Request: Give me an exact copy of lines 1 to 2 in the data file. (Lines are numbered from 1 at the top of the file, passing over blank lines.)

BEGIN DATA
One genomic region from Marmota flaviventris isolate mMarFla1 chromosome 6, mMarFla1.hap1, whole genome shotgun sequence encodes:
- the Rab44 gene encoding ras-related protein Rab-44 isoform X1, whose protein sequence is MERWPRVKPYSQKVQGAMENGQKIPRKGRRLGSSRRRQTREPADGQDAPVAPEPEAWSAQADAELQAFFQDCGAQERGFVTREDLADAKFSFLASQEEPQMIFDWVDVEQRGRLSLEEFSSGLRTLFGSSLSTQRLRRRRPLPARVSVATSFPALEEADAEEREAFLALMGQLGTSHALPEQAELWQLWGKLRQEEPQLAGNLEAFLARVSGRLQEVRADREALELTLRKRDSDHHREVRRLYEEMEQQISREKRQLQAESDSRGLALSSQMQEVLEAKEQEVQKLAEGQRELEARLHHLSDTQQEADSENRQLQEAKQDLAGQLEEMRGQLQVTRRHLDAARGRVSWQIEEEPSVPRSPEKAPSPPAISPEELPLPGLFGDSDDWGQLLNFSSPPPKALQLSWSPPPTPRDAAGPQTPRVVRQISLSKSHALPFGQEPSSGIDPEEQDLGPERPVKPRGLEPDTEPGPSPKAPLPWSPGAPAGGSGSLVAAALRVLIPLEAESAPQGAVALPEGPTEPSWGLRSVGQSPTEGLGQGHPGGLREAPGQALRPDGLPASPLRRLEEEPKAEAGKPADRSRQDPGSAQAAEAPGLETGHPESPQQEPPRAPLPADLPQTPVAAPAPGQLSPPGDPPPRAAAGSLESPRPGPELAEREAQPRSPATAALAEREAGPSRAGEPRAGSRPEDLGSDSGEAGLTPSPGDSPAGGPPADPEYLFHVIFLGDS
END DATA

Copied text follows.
One genomic region from Marmota flaviventris isolate mMarFla1 chromosome 6, mMarFla1.hap1, whole genome shotgun sequence encodes:
- the Rab44 gene encoding ras-related protein Rab-44 isoform X1, whose protein sequence is MERWPRVKPYSQKVQGAMENGQKIPRKGRRLGSSRRRQTREPADGQDAPVAPEPEAWSAQADAELQAFFQDCGAQERGFVTREDLADAKFSFLASQEEPQMIFDWVDVEQRGRLSLEEFSSGLRTLFGSSLSTQRLRRRRPLPARVSVATSFPALEEADAEEREAFLALMGQLGTSHALPEQAELWQLWGKLRQEEPQLAGNLEAFLARVSGRLQEVRADREALELTLRKRDSDHHREVRRLYEEMEQQISREKRQLQAESDSRGLALSSQMQEVLEAKEQEVQKLAEGQRELEARLHHLSDTQQEADSENRQLQEAKQDLAGQLEEMRGQLQVTRRHLDAARGRVSWQIEEEPSVPRSPEKAPSPPAISPEELPLPGLFGDSDDWGQLLNFSSPPPKALQLSWSPPPTPRDAAGPQTPRVVRQISLSKSHALPFGQEPSSGIDPEEQDLGPERPVKPRGLEPDTEPGPSPKAPLPWSPGAPAGGSGSLVAAALRVLIPLEAESAPQGAVALPEGPTEPSWGLRSVGQSPTEGLGQGHPGGLREAPGQALRPDGLPASPLRRLEEEPKAEAGKPADRSRQDPGSAQAAEAPGLETGHPESPQQEPPRAPLPADLPQTPVAAPAPGQLSPPGDPPPRAAAGSLESPRPGPELAEREAQPRSPATAALAEREAGPSRAGEPRAGSRPEDLGSDSGEAGLTPSPGDSPAGGPPADPEYLFHVIFLGDS